â– Difficulty using the arms and hands or legs and feet due to weakness

â– Facial weakness and numbness

â– Sensation changes (usually affects feet first, then the arms and hands)

â– Numbness or decreased sensation

â– Pain, burning, tingling, or other abnormal sensations

â– Weakness, usually in the arms and hands or legs and feet

Other symptoms that can occur with this disease:

â– Abnormal movement

â– Bowel or bladder problems

â– Breathing difficulty

â– Fatigue

â– Hoarseness or changing voice

â– Loss of function or feeling in the muscles

â– Muscle atrophy

â– Muscle contractions

â– Paralysis of the face

â– Speech impairment

â– Swallowing difficulty

â– Uncoordinated movement

How is CIDP Diagnosed?
The CIDP patient typically presents with difficulty walking which progressively worsens over a few months. Tingling or other abnormal sensations may also be experienced if the patient's sensory nerve myelin is damaged. Physical examination will usually show loss of reflexes, such as the knee and ankle jerk. Evaluation by a neurologist will often include an electrical test, a nerve conduction velocity-electromyography study. It shows slowing of conduction of electrical signals or even blocked conduction. A spinal tap, to analyze cerebrospinal fluid, will typically show elevated protein with normal cells to help confirm the diagnosis. Patients with variants of CIDP, such as multifocal motor neuropathy, may only show slowing of conduction in some motor nerves to muscles. Your doctor may obtain blood and urine tests, including analysis of proteins, to look for causes of CIDP.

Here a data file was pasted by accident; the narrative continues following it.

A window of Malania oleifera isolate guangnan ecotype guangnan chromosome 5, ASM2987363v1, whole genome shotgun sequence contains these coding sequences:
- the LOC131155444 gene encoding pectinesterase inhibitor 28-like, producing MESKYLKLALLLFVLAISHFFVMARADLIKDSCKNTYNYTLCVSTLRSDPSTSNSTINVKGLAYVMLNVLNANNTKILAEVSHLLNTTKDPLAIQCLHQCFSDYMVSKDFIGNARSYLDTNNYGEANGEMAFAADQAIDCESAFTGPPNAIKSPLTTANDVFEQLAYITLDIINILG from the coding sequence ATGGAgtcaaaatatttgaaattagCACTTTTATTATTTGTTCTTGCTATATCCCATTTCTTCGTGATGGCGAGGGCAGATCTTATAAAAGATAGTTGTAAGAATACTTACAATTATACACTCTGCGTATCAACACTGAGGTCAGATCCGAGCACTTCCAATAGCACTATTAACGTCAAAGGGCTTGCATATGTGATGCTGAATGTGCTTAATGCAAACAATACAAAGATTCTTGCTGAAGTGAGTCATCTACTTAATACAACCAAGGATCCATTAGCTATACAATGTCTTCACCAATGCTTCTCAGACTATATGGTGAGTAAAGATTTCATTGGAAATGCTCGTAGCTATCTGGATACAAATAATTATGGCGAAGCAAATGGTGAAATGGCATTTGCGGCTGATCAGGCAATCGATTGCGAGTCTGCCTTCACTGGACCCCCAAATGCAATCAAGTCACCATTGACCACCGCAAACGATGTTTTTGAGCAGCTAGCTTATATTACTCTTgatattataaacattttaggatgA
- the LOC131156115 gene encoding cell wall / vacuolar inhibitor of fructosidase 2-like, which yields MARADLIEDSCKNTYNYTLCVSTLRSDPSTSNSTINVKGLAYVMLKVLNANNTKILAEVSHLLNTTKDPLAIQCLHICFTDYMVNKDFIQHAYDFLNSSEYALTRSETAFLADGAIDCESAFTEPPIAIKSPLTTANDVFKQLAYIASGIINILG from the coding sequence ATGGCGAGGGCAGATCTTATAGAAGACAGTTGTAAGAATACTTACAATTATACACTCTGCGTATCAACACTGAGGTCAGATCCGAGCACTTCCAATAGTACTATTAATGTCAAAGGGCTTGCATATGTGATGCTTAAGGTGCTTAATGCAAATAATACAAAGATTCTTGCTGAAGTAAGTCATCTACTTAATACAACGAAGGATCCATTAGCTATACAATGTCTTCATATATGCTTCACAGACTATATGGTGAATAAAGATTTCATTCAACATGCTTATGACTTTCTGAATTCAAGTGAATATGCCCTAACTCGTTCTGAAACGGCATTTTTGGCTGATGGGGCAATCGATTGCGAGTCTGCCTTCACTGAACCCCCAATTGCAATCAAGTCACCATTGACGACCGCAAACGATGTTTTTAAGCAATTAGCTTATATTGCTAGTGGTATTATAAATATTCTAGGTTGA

How is CIDP Treated?
Several treatment options are available. Prednisone, similar to protective anti-inflammatory corticosteroids that are normally made by the body, may be used as an initial treatment for several reasons. It often improves strength, can be conveniently taken by mouth and is inexpensive. Side effects can limit its use. Two other approaches have often been found helpful. High dose intravenous immune globulins (IVIG), protective blood proteins obtained from healthy volunteers, can be readily given through an arm vein. In another treatment, called plasma exchange (PE), or plasmapheresis, some of the patient's blood is removed and the blood cells returned without the liquid plasma portion of the patient's blood. It may work by removing harmful antibodies contained in the plasma. Treatment of CIDP is somewhat of an art. If a patient shows good improvement with an initial treatment but again evolves weakness it may be repeated or another therapy may be tried. And when all other treatment options have failed. Cellcept has been prescribed. Cellcept is used to prevent your body from rejecting a kidney, liver, or heart transplant.

What Causes CIDP?
Current theory holds that the body's immune system which normally protects it, perceives myelin as foreign and attacks it. Just what starts this process is not clear. Some patients are found to have abnormal proteins in their blood, and these may facilitate damage.